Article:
Stephen Hawking
Stephen Hawking

What Goes In The Black Hole Stays In The Black Hole

By James Trefil
Washington Post, September 7, 2008

Edited by Andy Ross

The Black Hole War
My Battle with Stephen Hawking to Make the World Safe for Quantum Mechanics
By Leonard Susskind

If you must learn about black holes, you could do a lot worse than to pick up this engagingly written book. Stanford physicist Leonard Susskind provides a marvelous introduction to the subject that is both readable and easy to understand. Or at least as easy as something involving the two great 20th-century advances in science can be.

The 20th century brought two revolutions. The first, which dealt with objects moving near the speed of light or having very large mass, was relativity, the brainchild of Albert Einstein. The second revolution came when people starting thinking about very small objects, such as the stuff inside the atom. The resulting theory is called quantum mechanics and was developed by a small group of young scientists, the most familiar probably being Werner Heisenberg.

With increasing urgency over the past 50 years, theoretical physicists have tried to tie these two great 20th-century advances together. So far, we have not been successful. And this is where Susskind's "war" comes in, because it looked as if there could well be a fundamental contradiction between the two theories. At least that's what Stephen Hawking argued.

Remember that a black hole is an object so compact and so massive that nothing, not even light, can escape from it. Stuff can fall in, but nothing can come out. The black hole forms a kind of nexus where both relativity and quantum mechanics come into play.

In 1983, Hawking proved that black holes are not eternal. In fact, over unimaginably long spans of time, they evaporate. And that's when the "war" started, because if a black hole evaporates (and everyone agrees that it will), what happens to all the information that was carried by the stuff that fell in? Hawking argued that this information was lost forever.

The problem is that one of the basic laws of quantum mechanics is that information cannot be lost. Hawking argued that with the material that evaporated from the black hole, the information simply disappeared.

In the end, Susskind and his colleagues were able to resolve this dilemma and, in the words of the subtitle, "make the world safe for quantum mechanics." I won't spoil the book for you by telegraphing the ending. Suffice it to say that it involves a tour through the whole arcane menagerie of modern physics.

Chapter One: The First Shot

San Francisco, 1983

The ... initial skirmish took place in the attic of Jack Rosenberg's San Francisco mansion. Jack, also known as Werner Erhard, was a guru, a supersalesman, and a bit of a con man. Prior to the early 1970s, he had been just plain Jack Rosenberg, encyclopedia salesman. Then one day, while crossing the Golden Gate Bridge, he had an epiphany. He would save the world and, while he was at it, make a huge fortune. All he needed was a classier name and a new pitch. ...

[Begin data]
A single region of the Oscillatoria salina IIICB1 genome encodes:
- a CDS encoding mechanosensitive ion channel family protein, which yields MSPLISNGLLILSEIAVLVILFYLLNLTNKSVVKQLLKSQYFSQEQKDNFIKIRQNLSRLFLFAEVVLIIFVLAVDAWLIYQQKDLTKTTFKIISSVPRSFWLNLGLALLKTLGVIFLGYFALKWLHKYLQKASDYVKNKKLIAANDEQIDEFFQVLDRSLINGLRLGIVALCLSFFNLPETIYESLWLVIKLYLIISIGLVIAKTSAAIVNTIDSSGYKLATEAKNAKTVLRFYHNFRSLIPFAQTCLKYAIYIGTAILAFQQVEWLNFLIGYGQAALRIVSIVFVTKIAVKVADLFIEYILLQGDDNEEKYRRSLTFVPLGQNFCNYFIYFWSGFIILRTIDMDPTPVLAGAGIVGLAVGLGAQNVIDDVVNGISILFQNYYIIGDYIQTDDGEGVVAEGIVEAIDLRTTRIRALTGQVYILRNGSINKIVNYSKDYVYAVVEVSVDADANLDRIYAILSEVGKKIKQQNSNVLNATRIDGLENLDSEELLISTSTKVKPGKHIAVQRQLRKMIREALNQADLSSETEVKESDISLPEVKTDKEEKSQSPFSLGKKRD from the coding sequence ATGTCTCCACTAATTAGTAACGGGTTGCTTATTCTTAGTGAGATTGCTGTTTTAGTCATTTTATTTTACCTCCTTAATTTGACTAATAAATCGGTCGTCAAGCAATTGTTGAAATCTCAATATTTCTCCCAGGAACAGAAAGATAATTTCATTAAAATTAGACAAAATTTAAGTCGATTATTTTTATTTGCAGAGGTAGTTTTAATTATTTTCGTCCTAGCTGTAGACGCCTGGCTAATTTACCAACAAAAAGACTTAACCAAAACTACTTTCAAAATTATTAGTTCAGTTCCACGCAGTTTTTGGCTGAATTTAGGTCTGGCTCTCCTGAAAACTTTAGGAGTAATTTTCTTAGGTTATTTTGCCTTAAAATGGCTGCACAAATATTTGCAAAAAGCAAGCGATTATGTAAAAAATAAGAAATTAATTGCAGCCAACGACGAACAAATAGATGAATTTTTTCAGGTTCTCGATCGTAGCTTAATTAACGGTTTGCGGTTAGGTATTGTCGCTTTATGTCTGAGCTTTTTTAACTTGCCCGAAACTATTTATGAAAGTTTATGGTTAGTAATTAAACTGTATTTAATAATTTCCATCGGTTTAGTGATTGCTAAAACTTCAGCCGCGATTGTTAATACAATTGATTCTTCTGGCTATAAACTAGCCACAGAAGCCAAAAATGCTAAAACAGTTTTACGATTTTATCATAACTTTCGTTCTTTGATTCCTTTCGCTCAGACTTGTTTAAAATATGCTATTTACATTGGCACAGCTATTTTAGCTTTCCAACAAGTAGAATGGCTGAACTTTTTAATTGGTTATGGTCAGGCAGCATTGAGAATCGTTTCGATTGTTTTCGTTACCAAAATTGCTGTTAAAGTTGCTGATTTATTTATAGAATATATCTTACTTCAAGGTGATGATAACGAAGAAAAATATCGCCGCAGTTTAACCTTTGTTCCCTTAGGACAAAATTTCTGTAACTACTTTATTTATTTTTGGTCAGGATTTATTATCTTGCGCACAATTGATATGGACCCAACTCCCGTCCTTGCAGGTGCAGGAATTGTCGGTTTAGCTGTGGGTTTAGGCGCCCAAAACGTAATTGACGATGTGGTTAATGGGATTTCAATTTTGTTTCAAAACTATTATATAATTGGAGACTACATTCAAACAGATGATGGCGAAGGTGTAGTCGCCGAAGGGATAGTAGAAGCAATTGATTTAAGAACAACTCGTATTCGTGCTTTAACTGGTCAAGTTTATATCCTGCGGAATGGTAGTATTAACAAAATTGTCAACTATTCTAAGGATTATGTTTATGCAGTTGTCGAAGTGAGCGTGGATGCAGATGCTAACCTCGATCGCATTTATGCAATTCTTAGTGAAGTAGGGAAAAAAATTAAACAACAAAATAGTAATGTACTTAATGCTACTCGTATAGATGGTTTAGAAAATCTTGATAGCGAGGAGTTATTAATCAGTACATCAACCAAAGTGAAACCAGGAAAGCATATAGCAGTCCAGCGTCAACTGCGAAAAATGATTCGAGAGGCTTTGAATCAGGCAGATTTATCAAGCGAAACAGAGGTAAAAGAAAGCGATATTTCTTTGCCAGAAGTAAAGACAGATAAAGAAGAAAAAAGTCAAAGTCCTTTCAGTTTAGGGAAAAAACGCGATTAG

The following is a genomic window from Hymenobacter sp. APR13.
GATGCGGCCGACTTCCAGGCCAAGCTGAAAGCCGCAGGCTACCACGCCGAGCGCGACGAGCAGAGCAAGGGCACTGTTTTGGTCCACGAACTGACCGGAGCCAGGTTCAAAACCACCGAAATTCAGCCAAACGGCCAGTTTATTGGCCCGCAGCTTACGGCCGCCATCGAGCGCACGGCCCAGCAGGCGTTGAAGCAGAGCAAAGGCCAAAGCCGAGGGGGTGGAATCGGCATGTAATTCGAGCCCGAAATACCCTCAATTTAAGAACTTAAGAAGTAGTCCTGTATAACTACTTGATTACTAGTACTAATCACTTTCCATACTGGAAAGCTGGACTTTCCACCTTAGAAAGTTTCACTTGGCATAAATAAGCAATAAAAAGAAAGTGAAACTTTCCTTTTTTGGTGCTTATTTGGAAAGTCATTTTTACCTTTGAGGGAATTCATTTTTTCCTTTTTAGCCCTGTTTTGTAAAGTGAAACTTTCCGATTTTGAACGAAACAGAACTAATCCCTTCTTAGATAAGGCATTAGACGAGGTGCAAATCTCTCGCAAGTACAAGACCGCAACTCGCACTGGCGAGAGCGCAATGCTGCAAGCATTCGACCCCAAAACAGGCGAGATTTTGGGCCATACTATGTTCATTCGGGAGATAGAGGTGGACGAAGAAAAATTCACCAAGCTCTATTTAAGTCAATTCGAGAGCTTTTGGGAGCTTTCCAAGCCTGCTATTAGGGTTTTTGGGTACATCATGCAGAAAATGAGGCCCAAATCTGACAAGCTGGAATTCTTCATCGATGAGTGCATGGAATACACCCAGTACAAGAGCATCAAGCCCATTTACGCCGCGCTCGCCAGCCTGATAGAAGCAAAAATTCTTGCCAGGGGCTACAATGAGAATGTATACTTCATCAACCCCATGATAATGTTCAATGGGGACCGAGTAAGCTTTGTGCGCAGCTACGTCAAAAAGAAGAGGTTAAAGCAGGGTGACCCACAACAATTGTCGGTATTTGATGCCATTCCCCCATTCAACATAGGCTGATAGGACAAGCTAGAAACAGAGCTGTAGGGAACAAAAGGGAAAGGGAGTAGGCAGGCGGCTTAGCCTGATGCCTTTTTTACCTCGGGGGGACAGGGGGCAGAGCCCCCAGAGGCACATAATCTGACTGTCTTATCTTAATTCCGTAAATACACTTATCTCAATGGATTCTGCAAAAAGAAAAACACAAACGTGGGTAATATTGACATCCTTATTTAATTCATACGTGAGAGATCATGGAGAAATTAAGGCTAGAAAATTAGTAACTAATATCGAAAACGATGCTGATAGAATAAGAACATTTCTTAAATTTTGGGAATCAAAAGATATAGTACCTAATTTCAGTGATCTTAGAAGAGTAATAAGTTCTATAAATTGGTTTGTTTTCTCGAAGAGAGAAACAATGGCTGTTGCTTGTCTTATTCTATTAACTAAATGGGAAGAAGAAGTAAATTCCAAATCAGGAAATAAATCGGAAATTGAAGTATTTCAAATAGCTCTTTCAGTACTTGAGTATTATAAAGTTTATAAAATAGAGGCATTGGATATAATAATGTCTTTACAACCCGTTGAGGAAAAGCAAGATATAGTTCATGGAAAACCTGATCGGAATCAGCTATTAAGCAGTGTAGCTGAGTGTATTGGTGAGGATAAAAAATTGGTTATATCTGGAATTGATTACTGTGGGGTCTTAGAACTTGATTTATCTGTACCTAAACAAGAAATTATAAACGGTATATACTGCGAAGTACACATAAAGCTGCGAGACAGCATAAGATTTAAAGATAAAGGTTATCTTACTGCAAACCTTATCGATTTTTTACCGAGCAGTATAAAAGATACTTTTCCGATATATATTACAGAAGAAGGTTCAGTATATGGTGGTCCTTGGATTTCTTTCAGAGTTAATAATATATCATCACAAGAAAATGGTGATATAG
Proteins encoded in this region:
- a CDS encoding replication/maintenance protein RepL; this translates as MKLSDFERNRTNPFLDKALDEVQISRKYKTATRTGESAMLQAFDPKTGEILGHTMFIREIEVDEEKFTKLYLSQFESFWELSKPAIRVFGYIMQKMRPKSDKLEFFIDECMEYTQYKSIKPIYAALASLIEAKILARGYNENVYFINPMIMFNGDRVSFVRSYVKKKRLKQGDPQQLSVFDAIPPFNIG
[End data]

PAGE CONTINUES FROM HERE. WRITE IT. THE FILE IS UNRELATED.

I liked Werner. He was smart, interesting, and fun. And he was fascinated by physics. He wanted to be part of it, so he spent wads of money bringing groups of elite theoretical physicists to his mansion. ...

The year was 1983. The guests included, among other notables, Murray Gell-Mann, Sheldon Glashow, Frank Wilczek, Savas Dimopoulos, and Dave Finkelstein. But for this story, the most important participants were the three main combatants in the Black Hole War: Gerard t'Hooft, Stephen Hawking, and myself.

Although I had met Gerard only a few times before 1983, he had made a big impression on me. ...

But it wasn't Gerard whom I most remember from Werner's attic. It was Stephen Hawking, whom I first met there. It's where Stephen dropped the bomb that set the Black Hole War in motion. ...

Stephen claimed that "information is lost in black hole evaporation," and, worse, he seemed to prove it. If that was true, Gerard and I realized, the foundations of our subject were destroyed. ...

On the blackboard was a Penrose diagram, a type of diagram representing a black hole. The horizon (the edge of the black hole) was drawn as a dashed line, and the singularity at the center of the black hole was an ominous-looking jagged line. Lines pointing inward through the horizon represented bits of information falling past the horizon into the singularity. There were no lines coming back out. According to Stephen, those bits were irretrievably lost. To make matters worse, Stephen had proved that black holes eventually evaporate and disappear, leaving no trace of what has fallen in. ...

What's so bad about losing a bit of information inside a black hole? Then it dawned on us. Losing information is the same as generating entropy. And generating entropy means generating heat. The virtual black holes that Stephen had so blithely postulated would create heat in empty space. Together with another colleague, Michael Peskin, we made an estimate based on Stephen's theory. We found that if Stephen was right, empty space would heat up to a thousand billion billion billion degrees in a tiny fraction of a second.

AR  Reading this book sounds like a pretty dumb way to try to catch up with some deep physics. As for Werner Erhard, I became acquainted with his works in London in 1985. A girlfriend had just "done" The Forum and liked it so much she persuaded me to do it too. It was quite a pleasant experience and I did not feel conned at all.